Both cities were in the weird postion in the late 20th century of having dropped below their peak population not because of deindustrialization like the rust belt but entirely because of white flight. Given the small city limits of both places, and urban living becoming popular again, their white populations had no where to go but up.

With that said, I think the growth of white populations in both cities is way overplayed in it's significance. The demographics of those whites who have returned are decidedly young and liberal. Without a political powerbase to work from due to their recent migration, the direction of both inner cities leadership wise won't be changing any time soon.
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Old 01-16-2011, 05:31 PM
 
Location: Crown Town
2,742 posts, read 5,992,742 times
Reputation: 1667
Quote:
Originally Posted by $mk8795 View Post
WRONG!!!!!!!!!

Baltimore is Southern.............
I know you guys have been debating about Baltimore, but here's story from today's Washington Post that speaks on the topic as it related to DC, and it makes a distinction between how Blacks view D.C. versus other races....

"...Greg Carr...chairman of Afro-American Studies at Howard University, said he recognizes the fading signs of the Old South in this region. "For black folks, this is still very much a Southern city," Carr said. "D.C. has very little in common with a stereotypical Northern city." ...Carr cited the presence of an entrenched black elite in Washington as a characteristic of Southern cities, along the lines of Atlanta and Charlotte. Its still-living history of sharply segregated neighborhoods is another sign, as well as the paucity of white ethnic neighborhoods, such as Italian or Irish sections of Baltimore, New York and Boston..."Even the architecture is more Southern," Carr said. "You have no concrete canyons in Washington."...Even as black residents from other states and countries move to Washington in greater numbers, the cultural feeling of African American communities remains Southern, he said...."Anacostia, that's the South over there," Carr said. "Folks with their shirts off washing their cars, waving at you as you pass by. That's Southern." Full Story: D.C. area and Dixie drifting farther and farther apart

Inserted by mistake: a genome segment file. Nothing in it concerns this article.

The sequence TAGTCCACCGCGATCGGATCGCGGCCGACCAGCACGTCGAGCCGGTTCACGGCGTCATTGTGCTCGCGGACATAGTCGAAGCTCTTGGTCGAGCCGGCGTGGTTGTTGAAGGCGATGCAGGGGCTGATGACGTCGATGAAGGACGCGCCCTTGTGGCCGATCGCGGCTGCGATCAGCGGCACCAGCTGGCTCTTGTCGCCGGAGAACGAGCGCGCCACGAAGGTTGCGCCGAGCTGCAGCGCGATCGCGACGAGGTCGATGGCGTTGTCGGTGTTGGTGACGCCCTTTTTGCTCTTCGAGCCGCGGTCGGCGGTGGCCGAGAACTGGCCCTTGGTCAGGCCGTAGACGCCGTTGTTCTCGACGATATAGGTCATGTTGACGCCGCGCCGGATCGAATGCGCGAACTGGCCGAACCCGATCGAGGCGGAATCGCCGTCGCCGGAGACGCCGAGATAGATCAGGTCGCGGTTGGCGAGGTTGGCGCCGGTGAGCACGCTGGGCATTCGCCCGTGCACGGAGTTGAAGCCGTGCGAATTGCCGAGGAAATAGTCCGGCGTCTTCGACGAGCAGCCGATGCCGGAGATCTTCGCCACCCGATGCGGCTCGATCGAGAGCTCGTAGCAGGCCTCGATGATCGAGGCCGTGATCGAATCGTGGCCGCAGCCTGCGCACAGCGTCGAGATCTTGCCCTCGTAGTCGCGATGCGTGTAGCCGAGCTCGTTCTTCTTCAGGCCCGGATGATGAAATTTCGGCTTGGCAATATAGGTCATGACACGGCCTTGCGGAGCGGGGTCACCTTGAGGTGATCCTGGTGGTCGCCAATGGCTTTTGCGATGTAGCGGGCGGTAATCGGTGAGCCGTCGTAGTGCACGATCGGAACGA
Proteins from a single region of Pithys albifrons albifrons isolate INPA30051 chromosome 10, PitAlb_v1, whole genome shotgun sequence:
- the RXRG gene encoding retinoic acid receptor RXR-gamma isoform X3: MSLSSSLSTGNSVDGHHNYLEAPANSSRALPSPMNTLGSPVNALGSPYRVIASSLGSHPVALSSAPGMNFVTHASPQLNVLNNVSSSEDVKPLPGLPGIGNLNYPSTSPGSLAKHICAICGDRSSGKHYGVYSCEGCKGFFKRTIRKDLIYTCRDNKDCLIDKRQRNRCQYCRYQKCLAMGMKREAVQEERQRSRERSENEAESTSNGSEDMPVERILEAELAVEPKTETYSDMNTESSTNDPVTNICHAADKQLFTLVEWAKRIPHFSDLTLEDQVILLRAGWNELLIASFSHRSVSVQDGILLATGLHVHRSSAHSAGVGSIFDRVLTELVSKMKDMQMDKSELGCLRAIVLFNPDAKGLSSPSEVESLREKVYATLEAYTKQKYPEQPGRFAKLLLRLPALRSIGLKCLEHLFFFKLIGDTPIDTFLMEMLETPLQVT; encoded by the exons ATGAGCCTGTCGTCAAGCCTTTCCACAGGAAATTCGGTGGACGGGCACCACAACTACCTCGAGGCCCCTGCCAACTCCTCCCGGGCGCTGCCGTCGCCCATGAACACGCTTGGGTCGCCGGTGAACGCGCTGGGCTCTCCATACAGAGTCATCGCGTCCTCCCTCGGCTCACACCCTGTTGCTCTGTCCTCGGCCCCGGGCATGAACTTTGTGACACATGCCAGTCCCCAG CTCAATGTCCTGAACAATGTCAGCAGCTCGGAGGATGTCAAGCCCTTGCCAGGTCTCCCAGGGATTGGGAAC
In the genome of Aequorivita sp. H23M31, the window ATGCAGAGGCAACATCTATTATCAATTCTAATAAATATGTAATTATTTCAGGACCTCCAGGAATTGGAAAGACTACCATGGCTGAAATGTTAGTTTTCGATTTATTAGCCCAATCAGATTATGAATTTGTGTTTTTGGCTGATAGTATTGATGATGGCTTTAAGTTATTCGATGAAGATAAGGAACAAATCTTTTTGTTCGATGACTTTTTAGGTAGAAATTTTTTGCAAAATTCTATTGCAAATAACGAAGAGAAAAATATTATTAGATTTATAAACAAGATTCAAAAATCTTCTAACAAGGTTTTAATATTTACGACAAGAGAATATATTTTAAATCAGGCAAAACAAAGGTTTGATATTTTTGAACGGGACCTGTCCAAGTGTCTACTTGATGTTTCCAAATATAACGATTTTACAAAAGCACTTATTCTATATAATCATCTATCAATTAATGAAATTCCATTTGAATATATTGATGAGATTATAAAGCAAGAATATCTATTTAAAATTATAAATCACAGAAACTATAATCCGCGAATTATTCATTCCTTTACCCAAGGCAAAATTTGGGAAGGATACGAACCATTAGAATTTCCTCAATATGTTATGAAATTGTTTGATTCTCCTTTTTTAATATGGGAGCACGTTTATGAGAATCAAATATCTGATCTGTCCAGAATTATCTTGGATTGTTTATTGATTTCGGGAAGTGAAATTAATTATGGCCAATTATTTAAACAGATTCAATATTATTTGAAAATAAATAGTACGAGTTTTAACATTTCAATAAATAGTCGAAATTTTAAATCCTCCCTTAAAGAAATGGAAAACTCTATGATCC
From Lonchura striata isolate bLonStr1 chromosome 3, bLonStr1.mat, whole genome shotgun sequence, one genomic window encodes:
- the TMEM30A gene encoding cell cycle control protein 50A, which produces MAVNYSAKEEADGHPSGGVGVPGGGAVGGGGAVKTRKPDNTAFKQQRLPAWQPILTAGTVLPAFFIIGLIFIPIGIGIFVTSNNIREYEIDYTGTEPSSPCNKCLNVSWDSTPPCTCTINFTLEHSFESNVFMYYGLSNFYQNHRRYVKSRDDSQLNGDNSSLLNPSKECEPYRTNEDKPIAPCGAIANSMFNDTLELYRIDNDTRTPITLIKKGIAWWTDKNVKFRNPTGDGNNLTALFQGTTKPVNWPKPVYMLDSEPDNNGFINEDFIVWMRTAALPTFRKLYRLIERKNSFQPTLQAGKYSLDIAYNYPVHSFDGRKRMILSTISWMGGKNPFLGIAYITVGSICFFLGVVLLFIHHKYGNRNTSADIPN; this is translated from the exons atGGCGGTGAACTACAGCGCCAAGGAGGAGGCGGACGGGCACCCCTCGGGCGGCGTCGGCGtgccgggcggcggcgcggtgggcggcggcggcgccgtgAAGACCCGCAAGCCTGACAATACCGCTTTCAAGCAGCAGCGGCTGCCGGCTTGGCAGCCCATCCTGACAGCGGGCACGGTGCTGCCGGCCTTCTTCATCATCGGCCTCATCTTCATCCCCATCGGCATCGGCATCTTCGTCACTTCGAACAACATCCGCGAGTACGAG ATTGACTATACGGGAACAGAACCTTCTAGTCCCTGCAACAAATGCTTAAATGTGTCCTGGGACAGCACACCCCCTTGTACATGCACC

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Old 01-16-2011, 08:04 PM
 
Location: Deep South
14 posts, read 14,890 times
Reputation: 17
I saw several posts about the growing black population in Nashville due to the presence of many universities.

Why aren't African-Americans attracted to Knoxville, TN?

The University of Tennessee (UT) also happens to be an excellent university. I think it will be wonderful if Knoxville become more diverse. It is still an ideal place to raise a family despite the fact that America is still somewhat in a recession.

I wonder if African-Americans are turned off by small black population in Knoxville with its location by the mountains. I know it can't have anything to do with racism because many of my black friends enjoy living here and attending UT. That's why I encourage people to visit and check out Knoxville before assuming anything.